At the core of the world and at the core of the soul is silence that ripples with the music of beauty and the whispering of the eternal.*
Story is a metaphor for life, and to be alive is to be in perpetual conflict.**
Ben Hardy tells the moving story of Rosalie, whom he met when she was in her eighties.
Rosalie had a traumatic experience more than fifty years earlier that had prevented her pursuing her dream to write and illustrate children’s books.
The traumatic experience?
During an art class, the teacher had corrected her drawing, but no-one else’s.
Rosalie presumed this meant she couldn’t draw, a thought she had whilst watching her teacher that developed into a story that was to shape the rest of her life.
When she told her story, she relived the moment.
It’s a tragic story, Hardy reflecting:
Trauma, in a variety of forms is part of each of our lives. It includes any negative experience or incident that shapes who you are and how you operate in the world.^
I could only hope that Rosalie will find a way to try to open her dream before she dies:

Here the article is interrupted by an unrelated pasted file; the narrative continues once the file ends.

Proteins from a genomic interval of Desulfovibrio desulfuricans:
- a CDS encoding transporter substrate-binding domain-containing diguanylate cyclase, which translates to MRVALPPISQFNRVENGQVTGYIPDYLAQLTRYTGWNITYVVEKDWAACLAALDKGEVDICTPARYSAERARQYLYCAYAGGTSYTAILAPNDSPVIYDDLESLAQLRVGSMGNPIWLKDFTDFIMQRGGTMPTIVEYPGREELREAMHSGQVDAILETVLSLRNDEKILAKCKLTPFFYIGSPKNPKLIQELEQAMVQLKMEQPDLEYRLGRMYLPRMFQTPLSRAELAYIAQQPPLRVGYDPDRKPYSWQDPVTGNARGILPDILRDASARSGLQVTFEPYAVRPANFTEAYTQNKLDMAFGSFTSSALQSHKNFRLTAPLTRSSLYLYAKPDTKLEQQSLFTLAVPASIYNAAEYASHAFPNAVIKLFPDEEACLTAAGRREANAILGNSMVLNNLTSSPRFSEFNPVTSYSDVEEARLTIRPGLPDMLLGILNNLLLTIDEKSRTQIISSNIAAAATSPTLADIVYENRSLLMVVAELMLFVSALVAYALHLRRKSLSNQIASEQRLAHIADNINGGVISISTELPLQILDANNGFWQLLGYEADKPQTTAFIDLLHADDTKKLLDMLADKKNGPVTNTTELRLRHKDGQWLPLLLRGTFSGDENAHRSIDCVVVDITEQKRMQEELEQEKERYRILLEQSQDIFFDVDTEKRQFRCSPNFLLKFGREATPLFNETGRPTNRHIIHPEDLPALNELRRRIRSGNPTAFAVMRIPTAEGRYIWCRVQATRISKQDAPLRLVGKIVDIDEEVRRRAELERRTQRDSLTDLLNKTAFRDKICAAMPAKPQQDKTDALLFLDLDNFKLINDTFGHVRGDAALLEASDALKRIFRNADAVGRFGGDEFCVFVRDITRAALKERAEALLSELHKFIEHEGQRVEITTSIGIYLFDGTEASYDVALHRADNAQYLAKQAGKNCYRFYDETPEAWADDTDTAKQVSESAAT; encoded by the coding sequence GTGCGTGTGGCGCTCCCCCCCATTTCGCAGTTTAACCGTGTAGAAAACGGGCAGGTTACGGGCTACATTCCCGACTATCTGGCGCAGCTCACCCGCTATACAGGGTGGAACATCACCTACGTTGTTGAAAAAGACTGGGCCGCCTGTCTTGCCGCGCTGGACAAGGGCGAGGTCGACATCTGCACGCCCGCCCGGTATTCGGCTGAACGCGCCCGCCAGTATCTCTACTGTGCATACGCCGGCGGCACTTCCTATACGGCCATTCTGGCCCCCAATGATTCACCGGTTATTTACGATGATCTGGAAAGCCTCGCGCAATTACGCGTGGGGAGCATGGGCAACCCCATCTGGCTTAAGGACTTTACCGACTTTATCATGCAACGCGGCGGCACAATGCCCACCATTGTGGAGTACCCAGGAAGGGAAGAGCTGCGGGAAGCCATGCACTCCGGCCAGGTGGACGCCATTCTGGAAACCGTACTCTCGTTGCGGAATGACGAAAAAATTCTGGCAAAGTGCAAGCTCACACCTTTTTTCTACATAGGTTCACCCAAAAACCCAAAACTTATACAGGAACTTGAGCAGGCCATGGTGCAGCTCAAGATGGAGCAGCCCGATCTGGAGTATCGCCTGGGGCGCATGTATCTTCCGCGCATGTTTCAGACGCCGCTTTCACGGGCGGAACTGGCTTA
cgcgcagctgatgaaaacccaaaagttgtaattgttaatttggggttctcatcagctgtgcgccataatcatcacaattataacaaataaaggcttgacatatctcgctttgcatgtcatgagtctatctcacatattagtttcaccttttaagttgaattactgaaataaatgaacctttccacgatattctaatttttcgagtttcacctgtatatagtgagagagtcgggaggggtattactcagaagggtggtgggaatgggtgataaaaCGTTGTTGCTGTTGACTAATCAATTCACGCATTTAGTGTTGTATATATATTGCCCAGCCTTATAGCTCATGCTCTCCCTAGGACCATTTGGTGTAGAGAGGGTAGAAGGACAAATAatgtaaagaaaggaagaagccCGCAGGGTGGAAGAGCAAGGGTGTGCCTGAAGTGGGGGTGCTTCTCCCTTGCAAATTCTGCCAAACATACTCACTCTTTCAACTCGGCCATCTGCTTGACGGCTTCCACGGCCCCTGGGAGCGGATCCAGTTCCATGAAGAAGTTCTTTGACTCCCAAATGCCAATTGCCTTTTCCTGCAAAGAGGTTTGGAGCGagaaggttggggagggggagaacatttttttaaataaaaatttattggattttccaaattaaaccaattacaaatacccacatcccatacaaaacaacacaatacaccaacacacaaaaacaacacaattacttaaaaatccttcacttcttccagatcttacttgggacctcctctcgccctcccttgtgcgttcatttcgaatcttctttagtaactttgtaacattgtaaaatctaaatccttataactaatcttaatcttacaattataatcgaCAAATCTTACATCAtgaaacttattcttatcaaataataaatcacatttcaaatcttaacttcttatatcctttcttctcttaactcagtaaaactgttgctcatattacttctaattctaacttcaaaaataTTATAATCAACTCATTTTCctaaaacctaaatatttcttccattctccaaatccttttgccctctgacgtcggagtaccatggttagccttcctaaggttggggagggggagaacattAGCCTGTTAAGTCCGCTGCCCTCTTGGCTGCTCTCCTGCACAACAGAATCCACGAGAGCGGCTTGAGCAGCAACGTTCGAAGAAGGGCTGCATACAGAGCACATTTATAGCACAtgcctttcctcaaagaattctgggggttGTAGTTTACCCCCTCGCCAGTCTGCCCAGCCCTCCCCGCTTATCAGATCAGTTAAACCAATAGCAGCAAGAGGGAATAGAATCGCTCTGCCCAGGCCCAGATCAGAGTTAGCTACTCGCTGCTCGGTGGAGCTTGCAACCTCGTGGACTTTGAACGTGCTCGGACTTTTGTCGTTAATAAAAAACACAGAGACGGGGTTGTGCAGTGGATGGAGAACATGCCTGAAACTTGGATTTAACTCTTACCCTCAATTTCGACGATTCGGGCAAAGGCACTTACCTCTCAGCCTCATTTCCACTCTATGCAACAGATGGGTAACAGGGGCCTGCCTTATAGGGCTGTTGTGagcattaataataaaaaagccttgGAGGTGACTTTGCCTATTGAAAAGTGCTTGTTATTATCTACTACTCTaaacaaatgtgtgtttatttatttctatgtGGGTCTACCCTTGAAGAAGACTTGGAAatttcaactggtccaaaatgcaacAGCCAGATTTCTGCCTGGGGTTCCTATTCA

We are kept from our goals not by obstacles but by a clear path to a lesser goal.^^
Trauma robs us of imagination, which is necessary for uncovering the future.
Without imagination, we are held by our past.
Or rather by one perspective of the past which is quite possibly inaccurate.
What if Rosalie had crossed paths with someone who would meet with her for regular story-writing and illustrating sessions, playfully exploring ideas and thoughts, learning to treat failure as a way of learning and growing, points of leverage towards greater possibility? What might her life have become?*^
Works of art are born from the conflict of life. […] Life is about the ultimate questions of finding love and self-worth, or bringing serenity to inner chaos, or the titanic social inequities everywhere around us, of time running out.**
From the encouragement of others, we find our own courage.
Confidence as full, intense trust instilled by others, environments and contexts is important, but at some point we must uncover the inner confidence we need for fuelling our imaginations, ignoring everybody – as we sometimes must, and producing our art.
You can do this. Now you must find out why.
Which is to say, failures and discouragements are simply the means by which we hone our art – whatever that art might be.
*From John O’Donohue’s Divine Beauty;
**From Robert McKee’s newsletter: The World According to Writers);
^From Benjamin Hardy’s Personality Isn’t Permanent;
^^Robert Bracht, quoted in Benjamin Hardy’s Personality Isn’t Permanent;
*^I’ve just read on a little more in Ben Hardy’s book and Rosalie dras her first picture in more than fifty years because of their encounter.